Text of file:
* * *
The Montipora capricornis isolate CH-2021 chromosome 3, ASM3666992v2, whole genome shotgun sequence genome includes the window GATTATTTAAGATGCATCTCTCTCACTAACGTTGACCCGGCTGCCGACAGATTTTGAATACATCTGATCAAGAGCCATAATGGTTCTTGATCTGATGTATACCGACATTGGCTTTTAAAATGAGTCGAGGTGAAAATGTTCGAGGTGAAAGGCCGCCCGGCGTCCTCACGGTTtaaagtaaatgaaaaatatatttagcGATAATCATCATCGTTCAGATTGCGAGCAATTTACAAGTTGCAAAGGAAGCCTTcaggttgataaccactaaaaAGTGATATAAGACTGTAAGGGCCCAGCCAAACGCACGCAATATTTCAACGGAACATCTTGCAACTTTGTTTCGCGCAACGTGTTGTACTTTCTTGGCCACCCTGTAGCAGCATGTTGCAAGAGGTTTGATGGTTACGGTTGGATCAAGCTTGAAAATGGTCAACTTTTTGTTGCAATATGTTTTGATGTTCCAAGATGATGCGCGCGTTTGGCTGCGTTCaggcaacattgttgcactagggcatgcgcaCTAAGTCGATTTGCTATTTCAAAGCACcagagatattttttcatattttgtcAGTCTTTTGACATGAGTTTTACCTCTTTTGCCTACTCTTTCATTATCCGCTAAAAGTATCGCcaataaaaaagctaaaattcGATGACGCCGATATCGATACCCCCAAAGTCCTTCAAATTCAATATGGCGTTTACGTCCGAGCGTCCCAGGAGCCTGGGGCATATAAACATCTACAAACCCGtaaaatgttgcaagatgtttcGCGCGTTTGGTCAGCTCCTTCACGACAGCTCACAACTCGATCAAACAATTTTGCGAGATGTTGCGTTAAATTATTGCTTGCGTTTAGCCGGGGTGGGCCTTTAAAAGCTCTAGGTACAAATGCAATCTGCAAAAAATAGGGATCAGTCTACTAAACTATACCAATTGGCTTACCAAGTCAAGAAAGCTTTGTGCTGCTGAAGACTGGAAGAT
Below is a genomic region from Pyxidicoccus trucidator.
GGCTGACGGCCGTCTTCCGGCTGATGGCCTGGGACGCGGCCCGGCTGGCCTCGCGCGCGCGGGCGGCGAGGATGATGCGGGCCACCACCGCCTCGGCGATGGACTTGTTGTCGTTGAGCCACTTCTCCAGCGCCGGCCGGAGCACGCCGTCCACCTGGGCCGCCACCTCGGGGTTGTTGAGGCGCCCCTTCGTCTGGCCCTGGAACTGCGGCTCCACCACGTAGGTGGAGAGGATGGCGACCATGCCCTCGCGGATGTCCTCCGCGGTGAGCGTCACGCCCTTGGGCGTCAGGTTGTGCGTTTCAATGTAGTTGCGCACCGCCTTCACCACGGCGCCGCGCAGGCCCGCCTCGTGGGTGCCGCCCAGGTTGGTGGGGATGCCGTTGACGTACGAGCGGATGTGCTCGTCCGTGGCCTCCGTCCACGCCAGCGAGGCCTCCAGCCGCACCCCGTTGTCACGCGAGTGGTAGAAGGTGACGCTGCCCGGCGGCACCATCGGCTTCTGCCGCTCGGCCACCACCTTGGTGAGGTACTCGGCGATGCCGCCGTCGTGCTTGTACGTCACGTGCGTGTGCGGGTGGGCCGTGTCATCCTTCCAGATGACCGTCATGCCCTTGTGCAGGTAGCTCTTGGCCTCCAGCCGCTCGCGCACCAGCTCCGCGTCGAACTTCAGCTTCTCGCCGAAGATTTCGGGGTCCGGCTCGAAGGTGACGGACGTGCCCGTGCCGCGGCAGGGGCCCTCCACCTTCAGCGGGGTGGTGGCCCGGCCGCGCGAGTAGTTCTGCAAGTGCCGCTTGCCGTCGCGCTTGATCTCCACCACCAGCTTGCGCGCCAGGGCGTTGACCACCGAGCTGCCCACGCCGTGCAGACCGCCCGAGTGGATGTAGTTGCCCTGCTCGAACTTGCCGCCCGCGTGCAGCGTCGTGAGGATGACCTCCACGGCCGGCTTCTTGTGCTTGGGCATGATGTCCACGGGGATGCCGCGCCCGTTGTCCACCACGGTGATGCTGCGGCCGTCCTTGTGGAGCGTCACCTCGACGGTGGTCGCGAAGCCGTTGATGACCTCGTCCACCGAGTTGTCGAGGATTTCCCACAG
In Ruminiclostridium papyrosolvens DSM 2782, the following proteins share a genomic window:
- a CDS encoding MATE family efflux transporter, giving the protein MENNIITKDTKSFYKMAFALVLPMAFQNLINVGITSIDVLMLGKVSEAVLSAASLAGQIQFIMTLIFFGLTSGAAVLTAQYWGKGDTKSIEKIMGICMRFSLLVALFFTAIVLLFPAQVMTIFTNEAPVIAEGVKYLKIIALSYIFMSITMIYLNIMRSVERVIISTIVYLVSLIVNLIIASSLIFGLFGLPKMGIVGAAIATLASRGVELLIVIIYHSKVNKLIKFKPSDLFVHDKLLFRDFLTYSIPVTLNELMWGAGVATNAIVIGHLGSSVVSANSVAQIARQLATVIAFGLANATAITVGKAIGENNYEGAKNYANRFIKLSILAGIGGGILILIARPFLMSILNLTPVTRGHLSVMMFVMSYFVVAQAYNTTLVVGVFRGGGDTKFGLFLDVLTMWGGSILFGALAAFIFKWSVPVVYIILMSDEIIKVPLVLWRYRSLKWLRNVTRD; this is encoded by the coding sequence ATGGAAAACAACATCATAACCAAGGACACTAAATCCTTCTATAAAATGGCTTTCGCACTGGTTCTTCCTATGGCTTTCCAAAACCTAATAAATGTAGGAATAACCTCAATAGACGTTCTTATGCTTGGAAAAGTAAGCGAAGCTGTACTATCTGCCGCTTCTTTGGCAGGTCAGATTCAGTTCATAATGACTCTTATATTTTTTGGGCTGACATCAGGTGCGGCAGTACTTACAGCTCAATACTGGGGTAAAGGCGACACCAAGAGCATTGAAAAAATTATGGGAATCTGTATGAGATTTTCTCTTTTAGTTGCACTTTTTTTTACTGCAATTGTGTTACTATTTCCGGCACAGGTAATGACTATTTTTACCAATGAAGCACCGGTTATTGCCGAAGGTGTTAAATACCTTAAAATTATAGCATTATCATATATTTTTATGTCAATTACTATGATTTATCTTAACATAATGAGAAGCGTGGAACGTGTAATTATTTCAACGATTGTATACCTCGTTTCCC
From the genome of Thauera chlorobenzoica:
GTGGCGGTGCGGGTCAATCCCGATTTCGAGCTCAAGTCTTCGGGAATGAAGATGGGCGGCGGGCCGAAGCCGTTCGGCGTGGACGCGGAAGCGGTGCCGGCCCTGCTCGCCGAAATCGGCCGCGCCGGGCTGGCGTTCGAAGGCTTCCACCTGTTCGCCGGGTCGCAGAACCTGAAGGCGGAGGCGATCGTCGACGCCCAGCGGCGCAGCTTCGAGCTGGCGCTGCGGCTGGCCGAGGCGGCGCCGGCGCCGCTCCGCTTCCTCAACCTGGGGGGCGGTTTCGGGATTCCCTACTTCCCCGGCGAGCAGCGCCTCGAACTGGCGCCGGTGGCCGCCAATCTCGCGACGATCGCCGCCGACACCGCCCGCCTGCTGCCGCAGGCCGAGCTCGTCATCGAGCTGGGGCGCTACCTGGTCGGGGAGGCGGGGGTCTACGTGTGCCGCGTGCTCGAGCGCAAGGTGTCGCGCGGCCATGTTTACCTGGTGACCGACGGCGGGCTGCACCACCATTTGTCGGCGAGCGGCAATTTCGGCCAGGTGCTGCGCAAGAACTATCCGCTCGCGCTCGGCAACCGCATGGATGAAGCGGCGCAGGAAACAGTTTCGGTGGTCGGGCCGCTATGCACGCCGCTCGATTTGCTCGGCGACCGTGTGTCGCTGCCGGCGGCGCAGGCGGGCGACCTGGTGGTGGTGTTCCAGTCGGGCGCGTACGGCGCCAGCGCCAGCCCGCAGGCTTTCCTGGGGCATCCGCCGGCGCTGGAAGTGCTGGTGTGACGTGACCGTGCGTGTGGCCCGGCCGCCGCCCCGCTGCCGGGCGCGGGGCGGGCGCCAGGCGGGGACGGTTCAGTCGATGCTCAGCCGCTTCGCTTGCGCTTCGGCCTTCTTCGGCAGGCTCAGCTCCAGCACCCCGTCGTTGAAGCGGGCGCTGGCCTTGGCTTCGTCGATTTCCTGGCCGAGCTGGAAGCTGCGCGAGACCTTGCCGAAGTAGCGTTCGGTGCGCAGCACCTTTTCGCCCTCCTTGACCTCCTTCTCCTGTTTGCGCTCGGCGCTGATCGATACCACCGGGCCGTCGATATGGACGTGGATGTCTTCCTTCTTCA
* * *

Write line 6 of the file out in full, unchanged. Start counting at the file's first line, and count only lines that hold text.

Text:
From the genome of Thauera chlorobenzoica: